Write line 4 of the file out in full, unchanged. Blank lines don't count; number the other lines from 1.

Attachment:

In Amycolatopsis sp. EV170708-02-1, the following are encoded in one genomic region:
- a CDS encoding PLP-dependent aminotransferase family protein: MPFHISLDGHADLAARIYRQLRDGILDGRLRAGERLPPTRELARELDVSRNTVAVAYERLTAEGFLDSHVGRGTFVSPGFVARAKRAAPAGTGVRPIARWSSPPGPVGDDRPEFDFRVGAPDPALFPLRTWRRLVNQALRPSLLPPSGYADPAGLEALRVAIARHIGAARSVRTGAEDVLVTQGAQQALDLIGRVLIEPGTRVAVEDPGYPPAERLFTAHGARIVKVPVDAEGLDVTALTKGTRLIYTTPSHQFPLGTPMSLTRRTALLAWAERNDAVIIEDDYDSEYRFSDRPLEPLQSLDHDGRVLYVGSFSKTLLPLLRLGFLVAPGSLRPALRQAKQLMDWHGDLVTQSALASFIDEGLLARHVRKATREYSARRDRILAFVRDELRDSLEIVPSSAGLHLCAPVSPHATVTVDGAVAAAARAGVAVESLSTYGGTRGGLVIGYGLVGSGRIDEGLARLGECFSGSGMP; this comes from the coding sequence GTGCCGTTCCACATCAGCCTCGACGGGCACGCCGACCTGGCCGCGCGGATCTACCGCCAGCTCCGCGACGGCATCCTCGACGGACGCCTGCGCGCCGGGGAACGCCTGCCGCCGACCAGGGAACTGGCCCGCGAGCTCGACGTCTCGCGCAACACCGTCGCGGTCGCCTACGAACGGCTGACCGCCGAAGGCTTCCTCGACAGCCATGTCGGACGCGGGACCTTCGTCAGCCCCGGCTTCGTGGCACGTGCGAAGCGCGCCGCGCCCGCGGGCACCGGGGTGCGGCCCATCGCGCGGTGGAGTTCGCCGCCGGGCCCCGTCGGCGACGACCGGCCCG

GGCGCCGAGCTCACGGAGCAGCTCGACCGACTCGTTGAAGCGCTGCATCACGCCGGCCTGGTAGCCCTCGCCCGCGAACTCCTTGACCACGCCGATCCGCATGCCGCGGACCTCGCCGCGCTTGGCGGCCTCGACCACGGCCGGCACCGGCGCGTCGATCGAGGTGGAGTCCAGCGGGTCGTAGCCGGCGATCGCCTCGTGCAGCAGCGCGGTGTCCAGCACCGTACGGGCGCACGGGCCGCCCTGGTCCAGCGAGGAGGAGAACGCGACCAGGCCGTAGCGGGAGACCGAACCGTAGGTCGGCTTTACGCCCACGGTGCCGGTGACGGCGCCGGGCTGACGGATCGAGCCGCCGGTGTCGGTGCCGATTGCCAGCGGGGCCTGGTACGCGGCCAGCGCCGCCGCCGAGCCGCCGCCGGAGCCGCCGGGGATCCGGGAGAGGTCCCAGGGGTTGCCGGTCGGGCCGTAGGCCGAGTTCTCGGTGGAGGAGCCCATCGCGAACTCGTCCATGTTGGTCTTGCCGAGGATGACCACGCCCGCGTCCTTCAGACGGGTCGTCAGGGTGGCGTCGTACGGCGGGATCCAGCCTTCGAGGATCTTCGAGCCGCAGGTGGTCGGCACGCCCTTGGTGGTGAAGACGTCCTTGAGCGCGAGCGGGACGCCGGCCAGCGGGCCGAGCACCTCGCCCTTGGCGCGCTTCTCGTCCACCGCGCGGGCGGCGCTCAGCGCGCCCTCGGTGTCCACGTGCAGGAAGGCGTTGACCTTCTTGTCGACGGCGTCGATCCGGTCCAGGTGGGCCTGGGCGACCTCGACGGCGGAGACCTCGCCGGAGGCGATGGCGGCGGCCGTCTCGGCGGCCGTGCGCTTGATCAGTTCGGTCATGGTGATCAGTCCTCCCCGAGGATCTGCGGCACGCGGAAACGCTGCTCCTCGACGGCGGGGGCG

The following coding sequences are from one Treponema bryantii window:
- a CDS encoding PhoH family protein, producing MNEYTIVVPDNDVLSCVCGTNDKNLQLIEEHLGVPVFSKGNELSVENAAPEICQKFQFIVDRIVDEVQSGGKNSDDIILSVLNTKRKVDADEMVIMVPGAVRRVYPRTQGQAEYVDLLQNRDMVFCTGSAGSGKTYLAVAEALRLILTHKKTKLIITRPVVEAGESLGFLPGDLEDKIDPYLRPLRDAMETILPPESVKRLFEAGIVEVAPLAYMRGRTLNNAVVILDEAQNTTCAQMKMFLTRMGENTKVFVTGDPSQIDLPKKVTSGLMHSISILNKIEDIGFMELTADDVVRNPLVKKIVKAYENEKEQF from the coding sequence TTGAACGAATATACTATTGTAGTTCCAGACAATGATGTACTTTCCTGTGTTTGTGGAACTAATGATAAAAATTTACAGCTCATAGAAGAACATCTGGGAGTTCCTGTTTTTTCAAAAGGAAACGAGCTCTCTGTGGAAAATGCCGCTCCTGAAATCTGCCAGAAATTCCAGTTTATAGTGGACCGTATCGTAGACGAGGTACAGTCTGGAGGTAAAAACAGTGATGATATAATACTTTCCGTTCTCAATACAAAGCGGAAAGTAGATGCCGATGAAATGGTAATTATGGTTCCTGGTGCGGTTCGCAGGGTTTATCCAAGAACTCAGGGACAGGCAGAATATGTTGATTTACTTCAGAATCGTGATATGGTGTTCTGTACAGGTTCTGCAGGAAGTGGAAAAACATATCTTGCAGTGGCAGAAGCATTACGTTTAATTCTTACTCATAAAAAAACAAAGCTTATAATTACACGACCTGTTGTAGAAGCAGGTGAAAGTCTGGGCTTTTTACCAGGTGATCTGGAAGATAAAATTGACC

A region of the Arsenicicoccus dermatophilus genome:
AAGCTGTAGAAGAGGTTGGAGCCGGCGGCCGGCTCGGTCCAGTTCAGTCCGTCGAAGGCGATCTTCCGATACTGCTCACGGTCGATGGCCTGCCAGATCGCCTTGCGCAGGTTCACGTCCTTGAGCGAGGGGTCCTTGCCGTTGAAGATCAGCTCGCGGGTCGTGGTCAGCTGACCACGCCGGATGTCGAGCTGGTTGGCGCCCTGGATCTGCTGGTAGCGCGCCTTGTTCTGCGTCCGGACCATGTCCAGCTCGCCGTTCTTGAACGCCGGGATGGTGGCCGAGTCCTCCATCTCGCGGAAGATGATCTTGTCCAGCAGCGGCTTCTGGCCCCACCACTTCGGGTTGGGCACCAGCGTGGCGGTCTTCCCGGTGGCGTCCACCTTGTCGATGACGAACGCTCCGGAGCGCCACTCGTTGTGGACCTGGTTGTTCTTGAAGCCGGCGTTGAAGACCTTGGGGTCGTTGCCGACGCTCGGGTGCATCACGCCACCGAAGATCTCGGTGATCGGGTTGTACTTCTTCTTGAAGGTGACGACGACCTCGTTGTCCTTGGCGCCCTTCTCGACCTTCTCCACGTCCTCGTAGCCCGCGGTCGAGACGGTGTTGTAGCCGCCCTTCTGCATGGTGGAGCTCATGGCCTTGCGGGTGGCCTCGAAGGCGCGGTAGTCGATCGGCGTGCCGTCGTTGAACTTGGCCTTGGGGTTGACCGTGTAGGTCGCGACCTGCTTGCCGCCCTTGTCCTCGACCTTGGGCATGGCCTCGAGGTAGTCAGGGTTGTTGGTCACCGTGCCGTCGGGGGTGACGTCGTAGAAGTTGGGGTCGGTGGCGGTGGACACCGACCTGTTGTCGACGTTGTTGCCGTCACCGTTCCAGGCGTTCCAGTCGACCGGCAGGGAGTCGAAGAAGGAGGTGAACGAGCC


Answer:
The following coding sequences are from one Treponema bryantii window: